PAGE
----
Some 75 years after it was sunk by a Polish submarine on 8 April 1940, a Norwegian team has located the wreck of Rio de Janeiro at a depth of 135m near the town of Lillesand in Southern Norway, the Norwegian Broadcasting Corporations (NRK) reports.
At the time of its sinking, Rio de Janeiro was carrying a contingent of German soldiers meant for the invasion of Norway, which occurred on the following day, 9 April 1940. Of the 380 onboard, 50 were crew, the rest were soldiers. Of these numbers, almost 200 lost their lives, but 183 survived and were helped by the locals. Survivors told officials they were heading to Bergen, and even though they were wearing military uniforms, the Norwegian government failed to realize that a German invasion was imminent.
"We all went quiet"
“The biggest moment came when we went up along the bow until we could get an overview of the ship. That’s when we all went quiet,” said Vidar Johannesen from Agder-Tech AS, a commercial enterprise, which together with Adykk—a dive center located in Kristiansand—has been responsible for the operation, after a six-year search for the wreck. “We had an idea about which ship it was, so we were looking for anything that could identify the wreck,” Tom Lundal, CEO of Adykk, told the NRK.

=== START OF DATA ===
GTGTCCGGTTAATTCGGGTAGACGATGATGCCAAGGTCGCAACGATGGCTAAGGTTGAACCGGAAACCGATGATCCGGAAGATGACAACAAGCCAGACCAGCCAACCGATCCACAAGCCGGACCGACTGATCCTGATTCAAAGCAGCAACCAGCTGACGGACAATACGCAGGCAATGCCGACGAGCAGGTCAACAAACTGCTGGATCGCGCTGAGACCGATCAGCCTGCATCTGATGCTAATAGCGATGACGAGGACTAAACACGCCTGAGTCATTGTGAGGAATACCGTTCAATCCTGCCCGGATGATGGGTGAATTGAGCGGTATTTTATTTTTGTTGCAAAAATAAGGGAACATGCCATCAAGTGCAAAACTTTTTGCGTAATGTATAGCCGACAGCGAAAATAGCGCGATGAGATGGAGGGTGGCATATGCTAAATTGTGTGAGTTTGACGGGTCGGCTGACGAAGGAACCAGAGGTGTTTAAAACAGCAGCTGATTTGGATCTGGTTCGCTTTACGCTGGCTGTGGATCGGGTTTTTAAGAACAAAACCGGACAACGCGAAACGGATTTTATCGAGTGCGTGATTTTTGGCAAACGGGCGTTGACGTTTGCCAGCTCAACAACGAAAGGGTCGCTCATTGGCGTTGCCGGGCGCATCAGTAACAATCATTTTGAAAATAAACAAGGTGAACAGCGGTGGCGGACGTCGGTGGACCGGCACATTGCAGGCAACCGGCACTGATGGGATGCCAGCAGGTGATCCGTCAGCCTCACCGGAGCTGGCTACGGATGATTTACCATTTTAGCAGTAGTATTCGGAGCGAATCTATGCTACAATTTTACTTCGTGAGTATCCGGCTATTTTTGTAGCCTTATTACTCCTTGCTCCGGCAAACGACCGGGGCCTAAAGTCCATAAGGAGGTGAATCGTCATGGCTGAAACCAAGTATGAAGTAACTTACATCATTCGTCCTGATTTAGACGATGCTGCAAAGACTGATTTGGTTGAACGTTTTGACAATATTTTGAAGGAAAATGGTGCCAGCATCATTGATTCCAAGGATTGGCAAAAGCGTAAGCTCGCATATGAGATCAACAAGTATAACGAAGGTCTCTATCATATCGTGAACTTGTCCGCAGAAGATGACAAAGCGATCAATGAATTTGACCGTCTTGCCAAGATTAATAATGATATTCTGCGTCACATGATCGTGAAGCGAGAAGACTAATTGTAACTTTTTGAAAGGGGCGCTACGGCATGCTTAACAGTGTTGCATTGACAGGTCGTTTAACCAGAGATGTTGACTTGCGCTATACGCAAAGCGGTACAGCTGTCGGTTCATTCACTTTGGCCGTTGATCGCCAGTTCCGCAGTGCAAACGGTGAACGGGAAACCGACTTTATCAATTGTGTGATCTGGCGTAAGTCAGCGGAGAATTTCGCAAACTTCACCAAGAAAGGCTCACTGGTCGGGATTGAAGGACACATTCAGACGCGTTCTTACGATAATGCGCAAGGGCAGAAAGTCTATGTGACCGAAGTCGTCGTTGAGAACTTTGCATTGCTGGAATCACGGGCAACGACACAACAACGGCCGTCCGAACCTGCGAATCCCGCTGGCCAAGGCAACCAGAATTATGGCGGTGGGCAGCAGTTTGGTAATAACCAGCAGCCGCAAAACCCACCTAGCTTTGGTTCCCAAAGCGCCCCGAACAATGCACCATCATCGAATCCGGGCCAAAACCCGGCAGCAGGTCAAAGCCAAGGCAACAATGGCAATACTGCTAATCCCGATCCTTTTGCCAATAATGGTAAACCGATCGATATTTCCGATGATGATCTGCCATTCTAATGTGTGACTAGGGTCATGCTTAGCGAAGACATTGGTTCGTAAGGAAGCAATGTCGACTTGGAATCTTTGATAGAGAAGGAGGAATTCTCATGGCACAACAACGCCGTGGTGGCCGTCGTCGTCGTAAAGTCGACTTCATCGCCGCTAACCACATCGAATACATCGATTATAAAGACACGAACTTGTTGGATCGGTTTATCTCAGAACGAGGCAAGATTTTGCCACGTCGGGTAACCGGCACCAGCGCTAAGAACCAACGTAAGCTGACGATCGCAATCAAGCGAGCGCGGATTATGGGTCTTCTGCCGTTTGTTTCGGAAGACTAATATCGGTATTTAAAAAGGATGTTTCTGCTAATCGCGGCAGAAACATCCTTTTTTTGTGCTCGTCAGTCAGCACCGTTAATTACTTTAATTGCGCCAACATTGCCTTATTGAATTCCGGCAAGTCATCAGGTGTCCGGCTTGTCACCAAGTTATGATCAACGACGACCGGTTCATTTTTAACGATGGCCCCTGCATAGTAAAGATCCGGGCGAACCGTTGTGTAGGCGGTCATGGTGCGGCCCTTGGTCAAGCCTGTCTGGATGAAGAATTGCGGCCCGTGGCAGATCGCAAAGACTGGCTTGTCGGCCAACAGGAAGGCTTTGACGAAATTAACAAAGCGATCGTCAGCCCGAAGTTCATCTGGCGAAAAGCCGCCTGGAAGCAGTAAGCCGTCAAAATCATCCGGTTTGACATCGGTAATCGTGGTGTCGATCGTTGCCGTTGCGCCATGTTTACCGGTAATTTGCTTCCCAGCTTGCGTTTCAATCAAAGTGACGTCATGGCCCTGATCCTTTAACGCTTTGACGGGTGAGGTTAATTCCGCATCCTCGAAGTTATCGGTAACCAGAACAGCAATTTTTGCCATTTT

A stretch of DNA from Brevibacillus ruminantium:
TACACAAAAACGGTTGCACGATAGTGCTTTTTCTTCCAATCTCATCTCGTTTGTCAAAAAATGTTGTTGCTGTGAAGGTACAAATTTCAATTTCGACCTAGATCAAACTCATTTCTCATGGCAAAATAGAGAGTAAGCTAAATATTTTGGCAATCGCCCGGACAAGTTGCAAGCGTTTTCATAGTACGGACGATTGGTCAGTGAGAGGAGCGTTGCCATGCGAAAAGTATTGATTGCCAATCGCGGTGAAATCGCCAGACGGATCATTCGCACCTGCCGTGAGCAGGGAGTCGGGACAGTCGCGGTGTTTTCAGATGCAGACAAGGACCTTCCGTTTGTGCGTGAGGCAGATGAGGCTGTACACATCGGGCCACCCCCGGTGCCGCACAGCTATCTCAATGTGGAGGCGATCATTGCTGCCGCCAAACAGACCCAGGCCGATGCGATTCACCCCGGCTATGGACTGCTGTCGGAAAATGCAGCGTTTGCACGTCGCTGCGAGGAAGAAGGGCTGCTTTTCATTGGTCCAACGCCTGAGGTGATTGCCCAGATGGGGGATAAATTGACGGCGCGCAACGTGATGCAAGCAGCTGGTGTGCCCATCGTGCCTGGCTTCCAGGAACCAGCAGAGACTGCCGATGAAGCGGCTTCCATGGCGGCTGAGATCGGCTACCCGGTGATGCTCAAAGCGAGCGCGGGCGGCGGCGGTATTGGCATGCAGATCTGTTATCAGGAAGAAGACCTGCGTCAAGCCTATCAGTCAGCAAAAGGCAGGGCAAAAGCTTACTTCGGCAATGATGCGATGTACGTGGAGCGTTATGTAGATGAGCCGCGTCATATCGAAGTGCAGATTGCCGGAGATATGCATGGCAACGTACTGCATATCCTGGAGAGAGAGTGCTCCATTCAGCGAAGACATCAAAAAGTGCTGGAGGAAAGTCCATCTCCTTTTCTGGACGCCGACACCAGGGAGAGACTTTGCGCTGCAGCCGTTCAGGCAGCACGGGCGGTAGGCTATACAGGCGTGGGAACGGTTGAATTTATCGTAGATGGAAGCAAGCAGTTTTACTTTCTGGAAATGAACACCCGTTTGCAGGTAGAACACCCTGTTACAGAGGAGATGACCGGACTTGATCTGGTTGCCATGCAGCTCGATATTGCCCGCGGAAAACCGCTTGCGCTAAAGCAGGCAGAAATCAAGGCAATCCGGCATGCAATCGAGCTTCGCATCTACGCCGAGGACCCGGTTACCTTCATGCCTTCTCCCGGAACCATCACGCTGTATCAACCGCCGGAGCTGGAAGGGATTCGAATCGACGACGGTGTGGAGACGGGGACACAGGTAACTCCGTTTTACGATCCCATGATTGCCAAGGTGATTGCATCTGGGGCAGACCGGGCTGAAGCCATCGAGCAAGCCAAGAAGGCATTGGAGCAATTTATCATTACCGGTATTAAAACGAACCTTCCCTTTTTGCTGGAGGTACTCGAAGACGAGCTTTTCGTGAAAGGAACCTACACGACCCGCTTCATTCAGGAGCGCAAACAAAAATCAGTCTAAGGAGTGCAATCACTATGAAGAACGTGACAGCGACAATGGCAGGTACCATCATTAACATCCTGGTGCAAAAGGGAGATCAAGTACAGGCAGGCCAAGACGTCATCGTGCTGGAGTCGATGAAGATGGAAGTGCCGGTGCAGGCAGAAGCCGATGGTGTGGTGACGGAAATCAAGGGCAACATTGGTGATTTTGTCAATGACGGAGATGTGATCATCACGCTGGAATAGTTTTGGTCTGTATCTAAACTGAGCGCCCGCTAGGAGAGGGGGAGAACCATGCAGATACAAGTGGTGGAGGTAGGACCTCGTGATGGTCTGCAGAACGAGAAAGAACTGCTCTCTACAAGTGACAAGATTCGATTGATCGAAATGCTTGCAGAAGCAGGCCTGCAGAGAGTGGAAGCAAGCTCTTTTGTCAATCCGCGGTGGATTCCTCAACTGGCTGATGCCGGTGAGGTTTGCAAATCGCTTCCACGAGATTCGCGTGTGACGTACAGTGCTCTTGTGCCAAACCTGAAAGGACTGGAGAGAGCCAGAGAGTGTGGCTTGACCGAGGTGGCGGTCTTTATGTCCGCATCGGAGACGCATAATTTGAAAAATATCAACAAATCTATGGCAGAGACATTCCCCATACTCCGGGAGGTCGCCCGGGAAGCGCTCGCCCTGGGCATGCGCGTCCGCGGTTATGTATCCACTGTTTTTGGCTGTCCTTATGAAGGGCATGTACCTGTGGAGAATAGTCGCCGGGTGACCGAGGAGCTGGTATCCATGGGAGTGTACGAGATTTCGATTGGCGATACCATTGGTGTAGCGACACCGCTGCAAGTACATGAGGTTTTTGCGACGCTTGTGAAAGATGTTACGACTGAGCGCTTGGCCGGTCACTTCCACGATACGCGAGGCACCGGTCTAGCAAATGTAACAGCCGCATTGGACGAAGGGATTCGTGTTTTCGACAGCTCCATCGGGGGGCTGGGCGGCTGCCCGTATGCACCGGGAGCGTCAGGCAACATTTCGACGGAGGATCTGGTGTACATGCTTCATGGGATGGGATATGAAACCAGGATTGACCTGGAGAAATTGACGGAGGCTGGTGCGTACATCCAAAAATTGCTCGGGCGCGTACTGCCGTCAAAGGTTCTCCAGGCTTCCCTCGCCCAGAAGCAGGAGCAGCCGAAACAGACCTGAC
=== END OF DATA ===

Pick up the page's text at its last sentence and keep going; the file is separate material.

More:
There was a lot of wreckage strewn across the seabed, wherein which the starboard lantern was found and retrieved. The lantern was imprinted with a serial number, which along with the size of the ships' outline and its contents, left no doubt about the ship's identity. The Norwegian receiver of wrecks stated to the NRK that the ship is considered a gravesite, which is not to be disturned. However, it has been authorized that Rio de Janeiro's ship bell can be recoved and put on exhibit.